Unseen App combines Yik Yak and Snap Chat

An example of a GIF that might be seen on the Unseen app.


Kelsey Davidson, staff writer

Unseen lives up to its name. It is a totally anonymous app that allows the user to post, comment, and like pictures.

“Unseen encrypts all information coming from users’ devices so that nothing posted to the public feeds can be traced back to an individual,” resulting in a completely anonymous direct messaging feature.

Because the messages are encrypted, if a hacker were ever to get into the Unseen server, they would not be able to read any of the messages. The app’s creators are also currently adding a new feature planned to be released on Monday called “Flicks” which are looping gifs.

The app was made with college campuses in mind with currently over 200 using it. Which is not surprising considering the type of content that can come up on Unseen, the majority being women’s breats.

“Not all of them are inherently good or bad, in terms in what pictures and the descriptions of the pictures, some are just scenes on campus,” Austin McManus, a history major, said.

The anonymity of the users comes with a lack of responsibility toward whatever is being posted. Given the rules and regulations that one agrees to when downloading the app there are some restrictions on pictures and comments. That does not stop certain pictures from being posted, be it breasts with pastries or pictures of friends with rude comments written on the picture.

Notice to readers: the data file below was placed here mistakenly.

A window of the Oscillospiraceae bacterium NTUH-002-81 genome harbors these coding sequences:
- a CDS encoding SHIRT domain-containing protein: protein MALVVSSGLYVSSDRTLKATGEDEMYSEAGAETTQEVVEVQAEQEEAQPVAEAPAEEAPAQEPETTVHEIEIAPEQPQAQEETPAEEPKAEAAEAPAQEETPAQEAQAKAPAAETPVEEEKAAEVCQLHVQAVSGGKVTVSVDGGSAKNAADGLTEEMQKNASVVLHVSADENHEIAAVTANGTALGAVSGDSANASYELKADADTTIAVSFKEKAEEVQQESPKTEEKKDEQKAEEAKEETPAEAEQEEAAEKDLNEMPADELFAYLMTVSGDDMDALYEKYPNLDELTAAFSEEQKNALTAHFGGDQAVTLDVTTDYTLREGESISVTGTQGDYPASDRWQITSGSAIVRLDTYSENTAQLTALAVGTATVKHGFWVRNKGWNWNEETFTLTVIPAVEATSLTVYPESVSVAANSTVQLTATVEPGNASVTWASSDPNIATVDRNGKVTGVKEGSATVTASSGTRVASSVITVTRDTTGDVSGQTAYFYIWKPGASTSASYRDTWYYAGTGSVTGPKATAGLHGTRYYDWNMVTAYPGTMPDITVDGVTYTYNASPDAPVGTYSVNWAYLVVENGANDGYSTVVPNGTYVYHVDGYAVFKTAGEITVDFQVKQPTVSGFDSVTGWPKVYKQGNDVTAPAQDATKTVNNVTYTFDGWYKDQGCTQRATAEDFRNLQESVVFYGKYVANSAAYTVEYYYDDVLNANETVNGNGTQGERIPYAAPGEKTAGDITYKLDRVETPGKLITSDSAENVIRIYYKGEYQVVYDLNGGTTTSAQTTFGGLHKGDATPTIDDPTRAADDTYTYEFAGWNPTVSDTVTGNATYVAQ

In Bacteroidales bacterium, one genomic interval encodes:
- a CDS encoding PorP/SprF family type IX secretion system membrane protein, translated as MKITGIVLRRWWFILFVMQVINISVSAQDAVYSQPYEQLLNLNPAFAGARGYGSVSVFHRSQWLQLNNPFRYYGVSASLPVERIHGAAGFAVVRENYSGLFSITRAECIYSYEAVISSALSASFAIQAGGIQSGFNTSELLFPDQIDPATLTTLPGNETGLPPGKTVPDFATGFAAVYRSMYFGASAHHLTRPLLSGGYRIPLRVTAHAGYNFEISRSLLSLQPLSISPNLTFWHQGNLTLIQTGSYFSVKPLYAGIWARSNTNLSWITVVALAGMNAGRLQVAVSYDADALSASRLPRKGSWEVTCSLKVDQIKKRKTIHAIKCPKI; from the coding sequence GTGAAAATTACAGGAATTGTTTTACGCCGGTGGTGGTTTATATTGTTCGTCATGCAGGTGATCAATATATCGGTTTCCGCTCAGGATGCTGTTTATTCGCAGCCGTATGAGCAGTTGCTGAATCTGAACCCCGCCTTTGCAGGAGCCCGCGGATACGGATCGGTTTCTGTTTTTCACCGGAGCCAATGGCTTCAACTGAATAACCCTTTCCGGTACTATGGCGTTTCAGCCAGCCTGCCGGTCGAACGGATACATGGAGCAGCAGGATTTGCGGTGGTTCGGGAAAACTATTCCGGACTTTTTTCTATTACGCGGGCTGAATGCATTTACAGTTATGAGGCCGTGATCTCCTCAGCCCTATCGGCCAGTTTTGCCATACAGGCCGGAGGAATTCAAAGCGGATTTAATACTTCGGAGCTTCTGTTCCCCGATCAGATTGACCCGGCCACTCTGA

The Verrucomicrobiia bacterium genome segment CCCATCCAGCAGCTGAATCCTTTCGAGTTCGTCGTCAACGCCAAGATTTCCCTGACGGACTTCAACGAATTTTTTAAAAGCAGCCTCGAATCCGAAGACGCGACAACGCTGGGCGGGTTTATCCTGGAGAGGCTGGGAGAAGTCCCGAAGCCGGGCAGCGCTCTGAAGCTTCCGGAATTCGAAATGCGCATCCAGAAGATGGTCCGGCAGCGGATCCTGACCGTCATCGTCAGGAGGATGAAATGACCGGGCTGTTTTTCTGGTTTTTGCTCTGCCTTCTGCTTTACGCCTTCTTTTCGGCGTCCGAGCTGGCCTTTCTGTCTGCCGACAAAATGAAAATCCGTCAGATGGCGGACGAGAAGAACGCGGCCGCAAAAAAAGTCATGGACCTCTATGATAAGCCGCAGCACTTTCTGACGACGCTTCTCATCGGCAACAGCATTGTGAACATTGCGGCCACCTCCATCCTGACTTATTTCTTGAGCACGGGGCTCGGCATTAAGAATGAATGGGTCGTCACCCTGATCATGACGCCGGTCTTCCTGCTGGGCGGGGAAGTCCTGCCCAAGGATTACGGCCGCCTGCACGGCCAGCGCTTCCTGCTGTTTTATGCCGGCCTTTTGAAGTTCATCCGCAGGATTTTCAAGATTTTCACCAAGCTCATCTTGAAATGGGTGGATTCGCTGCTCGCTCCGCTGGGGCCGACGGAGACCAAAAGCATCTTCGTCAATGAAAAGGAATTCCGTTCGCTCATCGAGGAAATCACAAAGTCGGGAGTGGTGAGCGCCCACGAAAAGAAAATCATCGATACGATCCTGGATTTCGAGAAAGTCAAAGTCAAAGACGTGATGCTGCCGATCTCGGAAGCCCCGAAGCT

However, as Michael Schramm, Unseen’s CEO says “One of the coolest things about Unseen is that each school’s feed is its own living, breathing, constantly changing organism,” so what is on the app is really just a reflection of what the users of the app want to see.

The app does contain some regulations.

“Nobody wants to be in an app full of trolls,” Schramm said. “So we moderate 24/7 to take down content that is graphic or offensive purely for the sake of being graphic or offensive.”

Schramm also mentions how Unseen relies on its users to report inappropriate content.

“One of the central reasons we created Unseen was so that students would have a place to share images and say what’s on their mind without having to worry about people judging them. So when it comes to moderation, we don’t judge. Want to talk about how much weed you smoke? Cool. Want to show off how your butt looks in your new jeans? Cool.” Schramm said. “Leaving the door open for content like that lets users know that when they have a deeper issue to talk about one day, say, drug addiction, or body image, they can do that on Unseen. It’s not our job to silence anyone.”

“It’s just another way for people to interact in terms of social media,” McManus said.

Unseen allows for a more anonymous approach than a lot of other social media apps. Having only come out in May of 2014, the app still has a lot of time to spread and change over time.

“[Unseen is] definitely diverse in its content, ” McManus said.